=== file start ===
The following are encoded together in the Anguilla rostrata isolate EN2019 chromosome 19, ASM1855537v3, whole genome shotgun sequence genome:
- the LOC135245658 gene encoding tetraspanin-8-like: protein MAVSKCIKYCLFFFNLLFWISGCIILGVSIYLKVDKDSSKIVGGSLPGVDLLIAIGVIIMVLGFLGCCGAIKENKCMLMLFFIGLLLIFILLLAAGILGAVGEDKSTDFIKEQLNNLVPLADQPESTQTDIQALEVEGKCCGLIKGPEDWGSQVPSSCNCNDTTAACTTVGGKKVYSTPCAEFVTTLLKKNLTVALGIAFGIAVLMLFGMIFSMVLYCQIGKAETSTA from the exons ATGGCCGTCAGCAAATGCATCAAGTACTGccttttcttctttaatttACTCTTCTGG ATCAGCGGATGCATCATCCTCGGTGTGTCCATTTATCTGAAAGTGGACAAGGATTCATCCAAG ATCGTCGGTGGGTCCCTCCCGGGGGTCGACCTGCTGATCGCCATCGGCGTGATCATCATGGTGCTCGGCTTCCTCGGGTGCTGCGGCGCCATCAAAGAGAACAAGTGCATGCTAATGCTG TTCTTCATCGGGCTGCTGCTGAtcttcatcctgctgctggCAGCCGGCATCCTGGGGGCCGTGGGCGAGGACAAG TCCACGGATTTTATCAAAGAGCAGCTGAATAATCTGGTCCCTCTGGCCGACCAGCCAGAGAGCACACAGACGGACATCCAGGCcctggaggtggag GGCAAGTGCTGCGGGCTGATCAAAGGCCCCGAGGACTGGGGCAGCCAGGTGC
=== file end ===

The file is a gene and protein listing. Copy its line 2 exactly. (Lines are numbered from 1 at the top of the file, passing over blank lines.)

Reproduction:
- the LOC135245658 gene encoding tetraspanin-8-like: protein MAVSKCIKYCLFFFNLLFWISGCIILGVSIYLKVDKDSSKIVGGSLPGVDLLIAIGVIIMVLGFLGCCGAIKENKCMLMLFFIGLLLIFILLLAAGILGAVGEDKSTDFIKEQLNNLVPLADQPESTQTDIQALEVEGKCCGLIKGPEDWGSQVPSSCNCNDTTAACTTVGGKKVYSTPCAEFVTTLLKKNLTVALGIAFGIAVLMLFGMIFSMVLYCQIGKAETSTA from the exons ATGGCCGTCAGCAAATGCATCAAGTACTGccttttcttctttaatttACTCTTCTGG ATCAGCGGATGCATCATCCTCGGTGTGTCCATTTATCTGAAAGTGGACAAGGATTCATCCAAG ATCGTCGGTGGGTCCCTCCCGGGGGTCGACCTGCTGATCGCCATCGGCGTGATCATCATGGTGCTCGGCTTCCTCGGGTGCTGCGGCGCCATCAAAGAGAACAAGTGCATGCTAATGCTG TTCTTCATCGGGCTGCTGCTGAtcttcatcctgctgctggCAGCCGGCATCCTGGGGGCCGTGGGCGAGGACAAG TCCACGGATTTTATCAAAGAGCAGCTGAATAATCTGGTCCCTCTGGCCGACCAGCCAGAGAGCACACAGACGGACATCCAGGCcctggaggtggag GGCAAGTGCTGCGGGCTGATCAAAGGCCCCGAGGACTGGGGCAGCCAGGTGC